College boss not happy at cuts to adult education funding

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A COLLEGE principal says a funding cut will have ‘a serious impact’ on people who want to take up adult learning courses.

Stella Mbubaegbu, who is also chief executive of Highbury College in Portsmouth, has expressed her dismay about the government’s decision to slash funding for non-apprenticeship adult courses by a quarter.

The announcement has been met with strong opposition following the previous 11 per cent cut last year.

Ms Mbubaegbu outlined the potential pitfalls that the cut would create and the serious consequences on adult learning in the city.

She said: ‘We are very concerned that this 24 per cent cut will have a serious impact on the chances offered to the people of Portsmouth, many of whom further education has given the opportunity to enhance their career prospects.’

Highbury College has 3,000 adult learners across its books and believes that the spending cut will affect tens of thousands of people in the wider Portsmouth area.

The Association of Colleges also issued a statement expressing its fears.

Martin Doel, its chief executive, said: ‘This situation is now urgent.

‘This could be the end of this essential education in every city, town and community in England and the consequences will be felt by individuals and the economy for years to come.’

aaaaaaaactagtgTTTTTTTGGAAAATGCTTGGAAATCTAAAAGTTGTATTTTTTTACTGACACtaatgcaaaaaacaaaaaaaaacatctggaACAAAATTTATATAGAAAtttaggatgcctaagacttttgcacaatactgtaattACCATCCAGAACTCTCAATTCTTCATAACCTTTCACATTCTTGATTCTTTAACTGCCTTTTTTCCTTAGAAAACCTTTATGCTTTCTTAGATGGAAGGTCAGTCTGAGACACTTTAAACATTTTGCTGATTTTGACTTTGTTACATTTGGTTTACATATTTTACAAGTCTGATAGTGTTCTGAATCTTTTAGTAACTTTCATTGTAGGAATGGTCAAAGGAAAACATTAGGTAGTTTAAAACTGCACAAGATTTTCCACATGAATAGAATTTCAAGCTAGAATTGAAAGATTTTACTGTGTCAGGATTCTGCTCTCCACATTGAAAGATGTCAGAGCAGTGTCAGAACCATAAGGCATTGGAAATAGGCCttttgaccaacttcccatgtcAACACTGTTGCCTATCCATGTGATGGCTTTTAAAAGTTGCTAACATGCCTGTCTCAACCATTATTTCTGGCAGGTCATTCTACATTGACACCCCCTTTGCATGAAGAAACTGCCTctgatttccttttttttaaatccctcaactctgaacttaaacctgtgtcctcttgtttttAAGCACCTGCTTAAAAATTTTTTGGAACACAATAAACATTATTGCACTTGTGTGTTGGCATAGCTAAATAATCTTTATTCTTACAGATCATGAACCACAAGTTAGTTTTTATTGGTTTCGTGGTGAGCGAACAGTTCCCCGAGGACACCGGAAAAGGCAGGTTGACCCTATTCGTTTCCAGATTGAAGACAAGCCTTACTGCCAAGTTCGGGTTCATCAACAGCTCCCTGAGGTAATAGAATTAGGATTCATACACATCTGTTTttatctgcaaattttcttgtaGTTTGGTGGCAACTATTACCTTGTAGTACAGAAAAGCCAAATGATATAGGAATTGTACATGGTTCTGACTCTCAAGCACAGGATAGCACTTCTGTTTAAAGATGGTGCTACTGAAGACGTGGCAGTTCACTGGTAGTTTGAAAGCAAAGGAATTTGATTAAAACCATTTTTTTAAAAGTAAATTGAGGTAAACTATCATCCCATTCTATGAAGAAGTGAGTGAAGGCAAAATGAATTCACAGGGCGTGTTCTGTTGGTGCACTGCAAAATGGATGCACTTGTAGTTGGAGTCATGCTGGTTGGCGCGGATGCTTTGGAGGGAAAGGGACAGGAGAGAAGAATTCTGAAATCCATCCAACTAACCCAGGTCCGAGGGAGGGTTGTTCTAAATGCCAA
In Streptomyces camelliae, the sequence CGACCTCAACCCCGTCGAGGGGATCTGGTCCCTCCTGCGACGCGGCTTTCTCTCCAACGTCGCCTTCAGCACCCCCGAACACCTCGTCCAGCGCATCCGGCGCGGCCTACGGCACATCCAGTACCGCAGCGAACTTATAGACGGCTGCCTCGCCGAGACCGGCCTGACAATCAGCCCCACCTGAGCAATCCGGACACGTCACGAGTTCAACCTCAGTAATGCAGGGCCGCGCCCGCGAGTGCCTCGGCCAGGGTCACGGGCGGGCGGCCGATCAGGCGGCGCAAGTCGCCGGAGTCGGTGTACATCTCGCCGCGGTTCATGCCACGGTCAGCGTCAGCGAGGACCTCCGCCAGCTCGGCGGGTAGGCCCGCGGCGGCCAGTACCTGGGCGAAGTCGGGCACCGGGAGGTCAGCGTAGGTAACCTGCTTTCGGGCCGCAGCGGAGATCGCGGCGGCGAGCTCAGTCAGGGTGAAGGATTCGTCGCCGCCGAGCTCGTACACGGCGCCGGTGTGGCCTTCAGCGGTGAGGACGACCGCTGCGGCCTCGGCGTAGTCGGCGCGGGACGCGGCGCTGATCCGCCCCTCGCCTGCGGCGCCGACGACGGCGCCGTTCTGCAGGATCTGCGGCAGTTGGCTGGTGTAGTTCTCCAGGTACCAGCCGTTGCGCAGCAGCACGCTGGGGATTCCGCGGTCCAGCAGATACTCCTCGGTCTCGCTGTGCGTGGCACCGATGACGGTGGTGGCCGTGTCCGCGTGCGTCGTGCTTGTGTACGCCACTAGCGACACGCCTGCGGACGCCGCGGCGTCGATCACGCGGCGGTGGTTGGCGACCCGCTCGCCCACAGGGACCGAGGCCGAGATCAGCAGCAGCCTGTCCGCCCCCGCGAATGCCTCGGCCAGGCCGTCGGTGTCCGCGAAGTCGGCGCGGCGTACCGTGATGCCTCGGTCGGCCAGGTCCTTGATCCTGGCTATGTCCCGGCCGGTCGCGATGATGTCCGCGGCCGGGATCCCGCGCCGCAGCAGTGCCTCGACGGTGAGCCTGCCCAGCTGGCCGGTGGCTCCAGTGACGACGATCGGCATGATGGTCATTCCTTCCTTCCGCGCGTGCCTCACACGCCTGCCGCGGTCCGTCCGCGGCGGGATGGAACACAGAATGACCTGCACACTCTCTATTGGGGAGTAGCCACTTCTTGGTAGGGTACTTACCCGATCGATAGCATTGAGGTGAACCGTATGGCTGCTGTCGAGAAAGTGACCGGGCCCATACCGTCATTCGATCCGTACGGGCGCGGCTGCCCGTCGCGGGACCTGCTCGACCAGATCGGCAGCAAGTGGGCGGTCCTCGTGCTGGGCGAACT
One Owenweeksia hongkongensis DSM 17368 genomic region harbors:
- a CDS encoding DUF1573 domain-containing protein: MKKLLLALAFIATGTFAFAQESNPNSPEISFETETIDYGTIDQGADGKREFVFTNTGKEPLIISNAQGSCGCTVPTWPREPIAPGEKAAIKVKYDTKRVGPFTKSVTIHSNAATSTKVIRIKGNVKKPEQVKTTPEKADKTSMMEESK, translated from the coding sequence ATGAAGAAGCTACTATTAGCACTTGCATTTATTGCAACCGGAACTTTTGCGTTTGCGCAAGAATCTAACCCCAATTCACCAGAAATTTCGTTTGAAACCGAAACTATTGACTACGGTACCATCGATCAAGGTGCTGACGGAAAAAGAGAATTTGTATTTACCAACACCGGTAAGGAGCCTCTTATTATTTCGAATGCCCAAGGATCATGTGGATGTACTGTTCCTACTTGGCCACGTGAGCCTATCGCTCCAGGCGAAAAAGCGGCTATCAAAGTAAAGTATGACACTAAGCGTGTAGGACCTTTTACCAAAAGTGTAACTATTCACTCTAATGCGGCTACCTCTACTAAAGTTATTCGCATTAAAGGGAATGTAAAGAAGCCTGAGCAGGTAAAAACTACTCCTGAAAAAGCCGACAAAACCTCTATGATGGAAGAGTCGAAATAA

The AoC expects the cut will affect around 2m people across England. Every college in the country receives its adult learning funds as part of its Adult Skills budget through the Skills Funding Agency.

The SFA in turn receives this money from the government’s Business Innovation and Skills department.

Some £1,327m was spent on adult further education in the country during the 2014-15 academic year.

The new 24 per cent decrease in funds equates to a £318m overall reduction leaving £1,009m in place for the 2015-16 academic year.

Notably, only funds for adult further education within the Adult Skills budget has been cut.

The national concerns are part of a wider fear among further education institutions that a cut on budget will lead to job losses.

The AoC said the average college has made 105 redundancies since 2009/10.